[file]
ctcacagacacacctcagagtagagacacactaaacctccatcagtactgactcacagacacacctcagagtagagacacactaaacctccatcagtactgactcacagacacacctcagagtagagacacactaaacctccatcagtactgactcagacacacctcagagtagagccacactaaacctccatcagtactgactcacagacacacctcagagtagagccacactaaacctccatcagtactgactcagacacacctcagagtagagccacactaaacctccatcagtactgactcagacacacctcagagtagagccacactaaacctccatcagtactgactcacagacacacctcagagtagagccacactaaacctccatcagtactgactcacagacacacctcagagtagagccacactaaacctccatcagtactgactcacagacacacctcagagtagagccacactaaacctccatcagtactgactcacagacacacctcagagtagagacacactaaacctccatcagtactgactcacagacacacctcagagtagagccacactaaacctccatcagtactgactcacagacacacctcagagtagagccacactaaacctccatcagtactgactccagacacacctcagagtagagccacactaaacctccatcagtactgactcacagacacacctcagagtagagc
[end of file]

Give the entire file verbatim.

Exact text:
ctcacagacacacctcagagtagagacacactaaacctccatcagtactgactcacagacacacctcagagtagagacacactaaacctccatcagtactgactcacagacacacctcagagtagagacacactaaacctccatcagtactgactcagacacacctcagagtagagccacactaaacctccatcagtactgactcacagacacacctcagagtagagccacactaaacctccatcagtactgactcagacacacctcagagtagagccacactaaacctccatcagtactgactcagacacacctcagagtagagccacactaaacctccatcagtactgactcacagacacacctcagagtagagccacactaaacctccatcagtactgactcacagacacacctcagagtagagccacactaaacctccatcagtactgactcacagacacacctcagagtagagccacactaaacctccatcagtactgactcacagacacacctcagagtagagacacactaaacctccatcagtactgactcacagacacacctcagagtagagccacactaaacctccatcagtactgactcacagacacacctcagagtagagccacactaaacctccatcagtactgactccagacacacctcagagtagagccacactaaacctccatcagtactgactcacagacacacctcagagtagagc